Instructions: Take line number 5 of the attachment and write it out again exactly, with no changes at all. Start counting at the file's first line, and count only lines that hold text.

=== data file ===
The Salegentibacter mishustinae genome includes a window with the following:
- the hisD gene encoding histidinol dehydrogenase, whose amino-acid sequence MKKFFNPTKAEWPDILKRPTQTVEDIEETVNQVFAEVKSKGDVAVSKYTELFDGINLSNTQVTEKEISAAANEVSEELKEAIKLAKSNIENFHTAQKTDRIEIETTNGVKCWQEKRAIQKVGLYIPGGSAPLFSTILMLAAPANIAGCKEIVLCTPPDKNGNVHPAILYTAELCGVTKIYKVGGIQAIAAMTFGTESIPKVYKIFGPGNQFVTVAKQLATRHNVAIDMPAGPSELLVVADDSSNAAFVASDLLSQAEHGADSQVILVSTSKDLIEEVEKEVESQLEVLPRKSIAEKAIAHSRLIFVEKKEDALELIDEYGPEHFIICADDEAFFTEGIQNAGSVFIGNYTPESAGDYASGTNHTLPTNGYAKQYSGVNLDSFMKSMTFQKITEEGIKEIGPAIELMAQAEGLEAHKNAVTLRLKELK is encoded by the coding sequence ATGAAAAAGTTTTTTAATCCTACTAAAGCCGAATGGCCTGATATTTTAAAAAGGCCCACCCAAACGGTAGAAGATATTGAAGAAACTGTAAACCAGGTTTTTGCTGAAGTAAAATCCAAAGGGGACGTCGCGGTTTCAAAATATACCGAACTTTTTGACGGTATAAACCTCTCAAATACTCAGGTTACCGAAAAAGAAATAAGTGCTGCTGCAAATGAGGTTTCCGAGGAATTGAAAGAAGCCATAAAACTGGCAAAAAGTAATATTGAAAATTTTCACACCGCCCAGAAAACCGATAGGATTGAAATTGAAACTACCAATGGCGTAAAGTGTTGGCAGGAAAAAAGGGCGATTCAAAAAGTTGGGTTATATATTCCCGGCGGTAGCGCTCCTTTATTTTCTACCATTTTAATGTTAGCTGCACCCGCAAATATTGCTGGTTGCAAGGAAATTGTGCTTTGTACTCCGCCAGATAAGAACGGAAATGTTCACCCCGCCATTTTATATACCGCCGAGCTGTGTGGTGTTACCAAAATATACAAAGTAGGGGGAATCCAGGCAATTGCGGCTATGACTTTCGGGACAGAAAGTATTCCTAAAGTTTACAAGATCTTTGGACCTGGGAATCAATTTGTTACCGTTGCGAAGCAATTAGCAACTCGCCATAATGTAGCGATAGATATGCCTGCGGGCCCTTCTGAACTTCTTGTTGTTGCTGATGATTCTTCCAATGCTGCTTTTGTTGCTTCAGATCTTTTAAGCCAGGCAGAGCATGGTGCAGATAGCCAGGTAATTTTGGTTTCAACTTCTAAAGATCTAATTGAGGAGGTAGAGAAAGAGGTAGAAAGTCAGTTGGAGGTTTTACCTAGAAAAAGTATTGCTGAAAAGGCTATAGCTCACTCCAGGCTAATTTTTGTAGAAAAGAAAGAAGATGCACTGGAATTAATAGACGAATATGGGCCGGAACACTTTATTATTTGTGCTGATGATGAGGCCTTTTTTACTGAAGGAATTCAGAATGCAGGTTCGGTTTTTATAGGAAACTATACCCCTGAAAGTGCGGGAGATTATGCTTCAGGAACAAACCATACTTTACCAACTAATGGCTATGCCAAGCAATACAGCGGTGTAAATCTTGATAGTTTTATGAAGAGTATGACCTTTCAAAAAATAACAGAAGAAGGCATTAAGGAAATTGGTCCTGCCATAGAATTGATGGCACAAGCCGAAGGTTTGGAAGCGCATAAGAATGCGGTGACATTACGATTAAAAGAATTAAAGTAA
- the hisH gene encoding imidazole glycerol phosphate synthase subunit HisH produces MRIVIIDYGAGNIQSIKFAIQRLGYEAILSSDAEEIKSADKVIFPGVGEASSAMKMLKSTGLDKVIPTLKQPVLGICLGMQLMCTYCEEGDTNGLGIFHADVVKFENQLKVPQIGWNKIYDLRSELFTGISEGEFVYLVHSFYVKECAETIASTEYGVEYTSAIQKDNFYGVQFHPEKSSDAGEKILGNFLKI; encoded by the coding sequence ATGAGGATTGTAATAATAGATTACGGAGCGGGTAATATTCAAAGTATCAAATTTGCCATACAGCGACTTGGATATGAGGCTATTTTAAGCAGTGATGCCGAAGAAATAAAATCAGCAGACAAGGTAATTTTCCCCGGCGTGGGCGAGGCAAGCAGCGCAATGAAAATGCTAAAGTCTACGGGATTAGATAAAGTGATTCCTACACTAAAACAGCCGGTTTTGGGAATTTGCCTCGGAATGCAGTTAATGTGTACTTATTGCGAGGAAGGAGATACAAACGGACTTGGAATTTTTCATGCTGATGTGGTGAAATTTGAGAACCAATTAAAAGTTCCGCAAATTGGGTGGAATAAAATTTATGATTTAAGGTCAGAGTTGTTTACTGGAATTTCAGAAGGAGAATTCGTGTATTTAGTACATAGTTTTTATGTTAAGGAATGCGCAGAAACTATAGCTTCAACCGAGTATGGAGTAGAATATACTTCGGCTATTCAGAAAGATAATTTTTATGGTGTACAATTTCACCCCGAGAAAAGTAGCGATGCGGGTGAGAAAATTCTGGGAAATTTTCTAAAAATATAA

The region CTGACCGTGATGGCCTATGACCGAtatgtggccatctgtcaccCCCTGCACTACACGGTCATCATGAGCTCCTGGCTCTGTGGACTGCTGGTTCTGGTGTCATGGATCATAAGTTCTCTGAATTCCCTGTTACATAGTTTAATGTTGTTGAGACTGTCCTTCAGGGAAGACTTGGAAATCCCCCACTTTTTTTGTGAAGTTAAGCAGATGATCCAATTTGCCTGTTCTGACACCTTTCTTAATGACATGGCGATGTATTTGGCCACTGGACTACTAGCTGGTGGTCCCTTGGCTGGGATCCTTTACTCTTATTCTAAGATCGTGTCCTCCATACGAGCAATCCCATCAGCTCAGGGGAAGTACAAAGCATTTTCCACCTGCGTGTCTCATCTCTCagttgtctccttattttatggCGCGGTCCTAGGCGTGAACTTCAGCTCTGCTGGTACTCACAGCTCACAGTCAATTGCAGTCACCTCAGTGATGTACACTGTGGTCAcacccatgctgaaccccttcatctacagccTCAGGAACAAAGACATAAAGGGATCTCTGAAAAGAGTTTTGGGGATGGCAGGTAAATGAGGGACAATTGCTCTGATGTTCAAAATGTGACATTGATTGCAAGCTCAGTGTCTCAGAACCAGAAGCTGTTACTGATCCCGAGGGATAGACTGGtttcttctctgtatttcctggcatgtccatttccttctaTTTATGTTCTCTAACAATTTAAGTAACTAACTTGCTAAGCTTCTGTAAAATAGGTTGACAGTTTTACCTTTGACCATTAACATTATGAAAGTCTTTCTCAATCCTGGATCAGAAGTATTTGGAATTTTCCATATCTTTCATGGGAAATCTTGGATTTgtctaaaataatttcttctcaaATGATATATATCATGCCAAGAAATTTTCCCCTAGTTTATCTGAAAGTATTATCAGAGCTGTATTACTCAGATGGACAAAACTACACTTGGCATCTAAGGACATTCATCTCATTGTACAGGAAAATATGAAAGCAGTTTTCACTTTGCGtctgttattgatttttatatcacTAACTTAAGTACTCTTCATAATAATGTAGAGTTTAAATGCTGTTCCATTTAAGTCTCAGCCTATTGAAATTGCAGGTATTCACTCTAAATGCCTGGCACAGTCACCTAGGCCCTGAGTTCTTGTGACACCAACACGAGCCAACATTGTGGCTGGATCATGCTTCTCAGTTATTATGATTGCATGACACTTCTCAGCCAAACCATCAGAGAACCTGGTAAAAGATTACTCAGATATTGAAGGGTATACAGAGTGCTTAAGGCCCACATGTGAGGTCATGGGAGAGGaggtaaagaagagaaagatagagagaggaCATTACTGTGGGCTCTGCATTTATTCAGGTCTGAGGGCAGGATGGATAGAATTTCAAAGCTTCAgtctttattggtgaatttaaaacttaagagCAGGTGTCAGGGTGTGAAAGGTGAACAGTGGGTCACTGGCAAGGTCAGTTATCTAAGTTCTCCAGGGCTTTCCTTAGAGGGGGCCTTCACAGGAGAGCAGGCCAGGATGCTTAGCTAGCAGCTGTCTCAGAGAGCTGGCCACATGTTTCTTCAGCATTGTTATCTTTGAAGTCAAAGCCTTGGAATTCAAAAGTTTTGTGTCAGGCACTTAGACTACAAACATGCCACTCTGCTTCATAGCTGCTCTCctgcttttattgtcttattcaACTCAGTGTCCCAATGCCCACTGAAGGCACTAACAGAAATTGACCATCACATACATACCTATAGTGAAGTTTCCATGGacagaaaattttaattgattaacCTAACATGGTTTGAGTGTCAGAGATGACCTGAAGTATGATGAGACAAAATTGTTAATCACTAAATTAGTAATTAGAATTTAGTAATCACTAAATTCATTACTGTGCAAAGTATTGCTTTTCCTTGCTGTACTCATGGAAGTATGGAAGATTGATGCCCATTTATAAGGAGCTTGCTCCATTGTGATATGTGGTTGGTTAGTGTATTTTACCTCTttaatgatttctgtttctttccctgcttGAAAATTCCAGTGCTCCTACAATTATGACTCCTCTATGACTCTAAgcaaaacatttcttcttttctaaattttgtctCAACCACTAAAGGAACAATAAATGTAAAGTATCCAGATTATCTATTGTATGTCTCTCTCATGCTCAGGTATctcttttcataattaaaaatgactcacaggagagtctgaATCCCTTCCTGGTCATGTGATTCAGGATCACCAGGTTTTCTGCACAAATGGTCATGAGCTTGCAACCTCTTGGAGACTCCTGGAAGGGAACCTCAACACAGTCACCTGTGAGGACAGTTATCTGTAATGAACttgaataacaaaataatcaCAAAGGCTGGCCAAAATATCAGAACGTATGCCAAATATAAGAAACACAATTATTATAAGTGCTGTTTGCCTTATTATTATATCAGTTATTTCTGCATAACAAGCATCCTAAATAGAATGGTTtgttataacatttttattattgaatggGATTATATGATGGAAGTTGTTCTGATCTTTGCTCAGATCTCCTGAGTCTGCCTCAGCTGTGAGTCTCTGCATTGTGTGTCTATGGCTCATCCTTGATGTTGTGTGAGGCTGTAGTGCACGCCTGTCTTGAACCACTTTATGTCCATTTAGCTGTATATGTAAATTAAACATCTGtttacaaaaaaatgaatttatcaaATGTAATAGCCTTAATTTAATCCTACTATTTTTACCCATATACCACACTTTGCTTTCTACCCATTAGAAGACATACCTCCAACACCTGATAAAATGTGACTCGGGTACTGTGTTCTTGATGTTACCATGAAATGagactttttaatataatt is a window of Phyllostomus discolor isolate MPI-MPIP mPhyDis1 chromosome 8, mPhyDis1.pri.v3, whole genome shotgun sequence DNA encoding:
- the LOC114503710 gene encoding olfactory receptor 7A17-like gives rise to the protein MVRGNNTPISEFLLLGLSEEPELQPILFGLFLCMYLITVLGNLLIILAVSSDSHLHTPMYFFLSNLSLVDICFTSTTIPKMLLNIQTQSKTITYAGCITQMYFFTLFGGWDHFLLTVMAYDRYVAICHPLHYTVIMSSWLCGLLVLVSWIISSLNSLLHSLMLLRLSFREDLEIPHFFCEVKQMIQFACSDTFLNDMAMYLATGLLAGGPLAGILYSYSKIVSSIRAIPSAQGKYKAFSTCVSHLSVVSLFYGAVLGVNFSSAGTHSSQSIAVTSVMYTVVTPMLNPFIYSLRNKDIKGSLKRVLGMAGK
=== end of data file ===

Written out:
- the LOC114503710 gene encoding olfactory receptor 7A17-like gives rise to the protein MVRGNNTPISEFLLLGLSEEPELQPILFGLFLCMYLITVLGNLLIILAVSSDSHLHTPMYFFLSNLSLVDICFTSTTIPKMLLNIQTQSKTITYAGCITQMYFFTLFGGWDHFLLTVMAYDRYVAICHPLHYTVIMSSWLCGLLVLVSWIISSLNSLLHSLMLLRLSFREDLEIPHFFCEVKQMIQFACSDTFLNDMAMYLATGLLAGGPLAGILYSYSKIVSSIRAIPSAQGKYKAFSTCVSHLSVVSLFYGAVLGVNFSSAGTHSSQSIAVTSVMYTVVTPMLNPFIYSLRNKDIKGSLKRVLGMAGK